Lawtomatic Newsletter Issue, #104
Updated: Sep 28
By Gabe Teninbaum
My name is Gabe Teninbaum (on Twitter at @GTeninbaum). I'm a professor, as well as the Assistant Dean for Innovation, Strategic Initiatives, & Distance Education, at Suffolk Law in Boston. I'm also a Visiting Fellow at Yale Law School's Information Society Project. My work focuses on legal innovation, technology, and the changing business of law. Every day, I digest tons of content on these topics. The goal of this newsletter is to curate the most interesting, valuable, and thought-provoking of these ideas and share them with you.
If you like reading it, please subscribe. You're also invited to forward this to others who you think would benefit. Likewise, please email mewith feedback, ideas, and tips so I can deliver what's most valuable to you.
The Appetizer: Sponsors
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The Main Course: 5 Things That Made Me Think This Week
USA Today Talks A2J: when the highest circulation newspaper in the country is publishing pieces on access to justice, you know things are hitting the mainstream. That's doubly true when the piece is co-authored by a current US Supreme Court justice (Justice Neil Gorsuch) and a former Colorado state supreme court justice (Justice Rebecca Kourlis). It's a thoughtfully written, informative piece, and hopefully will make readers previously unaware of the access to justice gap take heed and start advocating for change.
2/3 Feel Buried in Low-Value Work: a recent survey by Juro and the law firm Wilson Sonsini found that in a sample of legal teams at fast-growth companies, 67% felt ‘buried in low-value work.’ Listen to Artificial Lawyer TV's interview of Richard Mabey, CEO of Juro, to find out why this is happening and what should be done about it. I listened to this interview with interest because, in my view, much (most?) of the low-value work being done should be replaced by productized services whereby automated tools allow grunt work to be done by machines, at scale, with quality, at a low cost. I found myself agreeing with Mabey throughout this interview.
Goodnight, Status Quo: The National Center for State Courts has worked tirelessly to help courts make sound decisions about adopting new technologies. In this "Tiny Chat" video, the NCSC hosts unpack their guiding principles on technology. Their talk is followed by a legal innovation tribute to the 1947 children’s classic, Goodnight Moo in the form of a 90-second video of several state court Chief Justices reading Goodnight Status Quo. It's bittersweet because it features the recently deceased Massachusetts Chief Justice, Ralph Gants, who died last week.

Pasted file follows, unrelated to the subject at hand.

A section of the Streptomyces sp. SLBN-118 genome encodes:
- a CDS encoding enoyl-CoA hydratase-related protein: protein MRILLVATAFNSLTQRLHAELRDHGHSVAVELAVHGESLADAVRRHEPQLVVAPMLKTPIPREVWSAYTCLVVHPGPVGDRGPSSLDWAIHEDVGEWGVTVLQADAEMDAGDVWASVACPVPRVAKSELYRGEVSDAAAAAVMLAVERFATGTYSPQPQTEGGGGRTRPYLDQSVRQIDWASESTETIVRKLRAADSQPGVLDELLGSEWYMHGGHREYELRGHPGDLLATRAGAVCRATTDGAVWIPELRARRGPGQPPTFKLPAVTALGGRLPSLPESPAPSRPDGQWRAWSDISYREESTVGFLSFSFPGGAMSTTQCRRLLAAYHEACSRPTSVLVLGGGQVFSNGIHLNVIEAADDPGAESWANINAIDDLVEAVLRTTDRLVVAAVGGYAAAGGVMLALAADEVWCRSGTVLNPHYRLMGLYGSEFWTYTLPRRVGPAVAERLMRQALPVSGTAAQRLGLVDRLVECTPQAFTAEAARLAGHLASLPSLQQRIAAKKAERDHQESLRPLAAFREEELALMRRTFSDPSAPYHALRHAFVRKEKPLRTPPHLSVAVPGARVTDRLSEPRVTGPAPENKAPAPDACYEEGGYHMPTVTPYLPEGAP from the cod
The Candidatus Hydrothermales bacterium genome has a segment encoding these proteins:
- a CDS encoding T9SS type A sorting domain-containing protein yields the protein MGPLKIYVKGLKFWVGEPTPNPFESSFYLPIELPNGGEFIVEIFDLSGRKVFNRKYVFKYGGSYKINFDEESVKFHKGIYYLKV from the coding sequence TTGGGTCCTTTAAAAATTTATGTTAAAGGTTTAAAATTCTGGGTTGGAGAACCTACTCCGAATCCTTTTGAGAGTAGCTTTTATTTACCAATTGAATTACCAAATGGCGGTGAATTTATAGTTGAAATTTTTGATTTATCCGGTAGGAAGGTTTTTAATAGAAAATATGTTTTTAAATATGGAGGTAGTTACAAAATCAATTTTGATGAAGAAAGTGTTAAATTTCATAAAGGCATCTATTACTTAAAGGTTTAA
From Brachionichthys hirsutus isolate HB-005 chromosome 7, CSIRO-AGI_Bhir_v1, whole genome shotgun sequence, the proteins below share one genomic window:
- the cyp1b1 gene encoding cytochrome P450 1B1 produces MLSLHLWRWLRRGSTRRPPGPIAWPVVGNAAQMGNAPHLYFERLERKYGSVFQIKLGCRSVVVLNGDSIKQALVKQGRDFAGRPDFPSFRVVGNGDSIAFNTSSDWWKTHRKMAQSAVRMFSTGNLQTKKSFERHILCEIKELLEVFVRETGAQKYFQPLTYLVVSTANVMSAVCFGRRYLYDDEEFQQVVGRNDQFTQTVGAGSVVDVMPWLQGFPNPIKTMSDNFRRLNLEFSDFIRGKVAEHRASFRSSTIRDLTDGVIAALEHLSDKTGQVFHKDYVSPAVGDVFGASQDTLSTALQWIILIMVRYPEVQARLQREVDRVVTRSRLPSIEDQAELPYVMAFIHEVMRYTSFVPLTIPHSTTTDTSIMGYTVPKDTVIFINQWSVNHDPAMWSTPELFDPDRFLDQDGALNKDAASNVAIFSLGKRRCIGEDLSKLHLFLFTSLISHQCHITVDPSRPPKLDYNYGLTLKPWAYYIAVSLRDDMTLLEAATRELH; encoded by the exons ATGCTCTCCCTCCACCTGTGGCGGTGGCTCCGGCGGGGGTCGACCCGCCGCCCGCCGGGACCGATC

COVID-19 is transforming the legal industry: I'm going to try to limit the newsletter to only one pandemic mention a week because, well, there are enough mentions of it everywhere else. However, this piece by Mark Cohen of Legal Mosaic is worth reading because it not only explains how law is changing as a result of this mess, but puts it in the broader context of digital transformation of work more generally. It's also just a pretty good summary of all the big things that have happened - from regulatory changes, to moves by legal process outsourcers and big accounting firms - in 2020.
Eviction As a Service: there's a downside to extreme efficiency in legal process, and that's that it doesn't just make it easier for consumers, but also can be harnessed to allow bullies to crush people that much more efficiently. Vice has a sobering piece on a startup hiring part-time gig workers, like Uber does, to inexpensively help landlords make tenants homeless that much quicker (and in spite of the CDC moratorium on evictions during the pandemic...).
Dorito Review: did you know that there are at least 148 (!) varieties of Doritos. Did you know that there's a website with reviews of each and every one of them? If you think you're a Doritos fan, have you ever tried the Gold Peking Duck flavor? Doritos Jacked Boston Garlic Shrimp? The surprisingly detailed, nuanced reviews are pretty amazing when read as a group, and a good reminder that the world is a stranger place than we can ever know.
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